When world order has deteriorated in such a way that millions of people cannot find a safe place just to exist on our planet, it may be an indication for all world leaders to seriously debate the issue.
Despite the numerous organizations that bear the responsibility of contributing to safety and security in the world, a number of regions and countries are plagued by conflicts.
As millions of people have their rights violated daily, the European Parliament was elected to bring to light the plights of just a few selected number of countries, including Azerbaijan.
Despite supporting states in their efforts to ensure the safety of their citizens and stability in their societies for the sake of sustainable development in such an unstable world, the MEPs are in fact undermining stability in another part of the continent. Doubting court decisions undermines the superiority of the law in any one country, while criticizing the authorities for the absence of democracy and human rights can be understood as a call for regime change. We can easily conclude this by looking at the scenarios in countries that have experienced color revolutions.
How can the European Parliament offer an objective evaluation of the situation in Azerbaijan without first having access to all the relevant facts? Azerbaijan is a legal, sovereign, and secular country based on the rule of law, and all rights of citizens are provided as specified in its constitution.
On what basis does the EP demand an "immediate and unconditional release from jail" of the people who were convicted after long and transparent investigations? Making such hasty decisions without considering the details of the cases is at the very least an irresponsible act from the supreme legislative body of Europe, which may indeed have further undesirable side effects. Some acting under the veil of the protection of human rights and in the name of democracy can skillfully mask their ulterior motives directed at undermining security and creating new flash points.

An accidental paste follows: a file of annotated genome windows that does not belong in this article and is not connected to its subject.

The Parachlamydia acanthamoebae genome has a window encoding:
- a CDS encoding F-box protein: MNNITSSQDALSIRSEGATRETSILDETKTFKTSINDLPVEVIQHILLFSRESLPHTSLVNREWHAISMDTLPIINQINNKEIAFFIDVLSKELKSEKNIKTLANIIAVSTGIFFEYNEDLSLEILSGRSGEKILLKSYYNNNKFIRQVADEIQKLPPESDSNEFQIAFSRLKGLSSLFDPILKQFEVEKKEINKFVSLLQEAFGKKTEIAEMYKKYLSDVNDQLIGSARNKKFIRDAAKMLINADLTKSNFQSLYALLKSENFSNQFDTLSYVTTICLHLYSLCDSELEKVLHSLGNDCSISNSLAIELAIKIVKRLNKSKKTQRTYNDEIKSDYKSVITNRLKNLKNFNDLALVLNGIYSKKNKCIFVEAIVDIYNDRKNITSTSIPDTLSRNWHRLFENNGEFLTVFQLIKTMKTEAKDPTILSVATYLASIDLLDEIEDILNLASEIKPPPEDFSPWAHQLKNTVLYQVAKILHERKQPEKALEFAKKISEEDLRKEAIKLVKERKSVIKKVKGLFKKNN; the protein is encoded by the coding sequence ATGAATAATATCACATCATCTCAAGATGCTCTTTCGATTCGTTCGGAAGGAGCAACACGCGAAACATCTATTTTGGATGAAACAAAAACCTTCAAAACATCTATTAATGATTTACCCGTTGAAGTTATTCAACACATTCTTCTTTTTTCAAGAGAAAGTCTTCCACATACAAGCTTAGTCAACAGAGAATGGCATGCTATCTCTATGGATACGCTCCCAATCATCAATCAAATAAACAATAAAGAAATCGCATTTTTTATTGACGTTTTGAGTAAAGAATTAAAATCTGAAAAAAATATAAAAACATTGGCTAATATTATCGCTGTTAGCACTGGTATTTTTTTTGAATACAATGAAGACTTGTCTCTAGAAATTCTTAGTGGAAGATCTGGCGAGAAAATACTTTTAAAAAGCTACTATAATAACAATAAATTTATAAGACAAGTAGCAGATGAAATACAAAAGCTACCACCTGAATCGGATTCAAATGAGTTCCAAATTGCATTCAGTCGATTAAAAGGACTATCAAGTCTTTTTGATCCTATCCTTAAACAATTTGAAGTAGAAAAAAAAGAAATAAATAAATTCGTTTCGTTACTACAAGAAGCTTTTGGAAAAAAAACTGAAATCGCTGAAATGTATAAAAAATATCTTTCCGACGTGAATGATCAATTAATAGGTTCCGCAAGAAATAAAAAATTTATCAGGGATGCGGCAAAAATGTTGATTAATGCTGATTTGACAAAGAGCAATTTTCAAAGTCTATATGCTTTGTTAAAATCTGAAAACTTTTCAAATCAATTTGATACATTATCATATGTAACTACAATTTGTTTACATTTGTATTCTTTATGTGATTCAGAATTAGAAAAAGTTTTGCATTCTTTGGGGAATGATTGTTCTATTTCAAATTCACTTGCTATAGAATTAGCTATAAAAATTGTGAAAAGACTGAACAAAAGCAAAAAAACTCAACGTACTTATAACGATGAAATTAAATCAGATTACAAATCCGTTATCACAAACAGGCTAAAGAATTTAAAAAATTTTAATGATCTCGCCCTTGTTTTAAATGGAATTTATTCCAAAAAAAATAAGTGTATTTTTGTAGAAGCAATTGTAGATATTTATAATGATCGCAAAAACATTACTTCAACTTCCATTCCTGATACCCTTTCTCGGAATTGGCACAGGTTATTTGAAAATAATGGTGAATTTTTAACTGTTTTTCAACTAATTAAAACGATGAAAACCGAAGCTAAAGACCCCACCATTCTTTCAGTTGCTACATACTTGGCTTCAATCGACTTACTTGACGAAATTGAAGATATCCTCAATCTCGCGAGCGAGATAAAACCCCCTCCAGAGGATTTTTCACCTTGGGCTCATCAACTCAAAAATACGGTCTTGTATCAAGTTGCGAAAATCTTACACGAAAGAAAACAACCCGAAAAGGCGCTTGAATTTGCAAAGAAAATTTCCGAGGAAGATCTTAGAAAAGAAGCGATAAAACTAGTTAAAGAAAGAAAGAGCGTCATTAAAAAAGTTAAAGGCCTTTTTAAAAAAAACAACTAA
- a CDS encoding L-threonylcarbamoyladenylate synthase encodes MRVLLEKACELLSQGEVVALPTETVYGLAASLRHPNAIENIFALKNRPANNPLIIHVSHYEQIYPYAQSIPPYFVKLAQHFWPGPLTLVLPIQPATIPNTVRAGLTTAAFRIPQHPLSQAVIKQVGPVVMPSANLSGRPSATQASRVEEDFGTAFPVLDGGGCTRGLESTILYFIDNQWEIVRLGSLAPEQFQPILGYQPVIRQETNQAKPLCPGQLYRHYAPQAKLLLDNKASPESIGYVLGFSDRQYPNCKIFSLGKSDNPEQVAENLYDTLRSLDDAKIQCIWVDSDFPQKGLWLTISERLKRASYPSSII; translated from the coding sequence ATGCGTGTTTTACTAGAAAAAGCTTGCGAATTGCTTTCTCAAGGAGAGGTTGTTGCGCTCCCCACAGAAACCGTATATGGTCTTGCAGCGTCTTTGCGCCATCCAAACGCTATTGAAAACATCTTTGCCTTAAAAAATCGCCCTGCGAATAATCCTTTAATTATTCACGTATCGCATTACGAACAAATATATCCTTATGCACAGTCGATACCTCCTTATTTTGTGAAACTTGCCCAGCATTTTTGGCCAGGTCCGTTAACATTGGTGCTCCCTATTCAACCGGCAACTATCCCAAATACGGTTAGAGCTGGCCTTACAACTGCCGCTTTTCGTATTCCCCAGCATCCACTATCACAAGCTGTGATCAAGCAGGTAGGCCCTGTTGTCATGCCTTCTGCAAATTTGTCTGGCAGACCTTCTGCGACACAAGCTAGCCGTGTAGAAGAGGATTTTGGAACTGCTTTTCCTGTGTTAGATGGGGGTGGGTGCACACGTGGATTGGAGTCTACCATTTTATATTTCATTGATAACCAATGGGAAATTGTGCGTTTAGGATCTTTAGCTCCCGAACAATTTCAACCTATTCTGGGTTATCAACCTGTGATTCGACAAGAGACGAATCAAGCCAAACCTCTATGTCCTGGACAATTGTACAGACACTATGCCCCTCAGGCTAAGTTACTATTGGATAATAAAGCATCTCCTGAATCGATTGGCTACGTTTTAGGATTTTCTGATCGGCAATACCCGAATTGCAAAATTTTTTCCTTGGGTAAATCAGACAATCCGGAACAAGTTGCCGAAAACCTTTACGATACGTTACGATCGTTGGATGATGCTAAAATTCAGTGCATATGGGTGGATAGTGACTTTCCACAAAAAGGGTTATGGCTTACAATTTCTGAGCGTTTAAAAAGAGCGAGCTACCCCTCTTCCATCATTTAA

If that is the way to enforce democracy and human rights in Europe, where is the EP when the rights of one million Azerbaijani refugees and IDPs have been violated for the past 20 years?
The EP's call for an immediate cessation of the Strategic Partnership Agreement is also disappointing amid EU aspirations for closer cooperation with Azerbaijan.
No country can be considered as a perfect example of democracy and guarantor of human rights. Organizations like the EP would be better off supporting young democracies like Azerbaijan rather than undermining it. Such actions could limit Azerbaijan’s access to international political and economic organizations through such groundless and biased resolutions. Criticism is always accepted when it is constructive rather than destructive. A call to pause cooperation with Azerbaijan and apply addressed sanctions against the judges, officials, and politicians of the country, as well as to impose a visa ban on them cannot possibly be constructive. Does it not serve as an open call for degrading strategic relations between Azerbaijan and the EU? An intriguing point is to identify the manner in which the EP differentiates between politicians and activists, since it seems to support some elected politicians, while calling for sanctions against others.
Influential international bodies like the EP would be better off using their authority to smooth over tense situations in countries rather than issuing resolutions that escalate them.
The latest developments mirror the kinds of results that a radical change of state power has, and it is only a system of gradual reforms that has the best chance of improving societies. Constructive cooperation is more needed than resolutions that may sour relations between Baku and Brussels.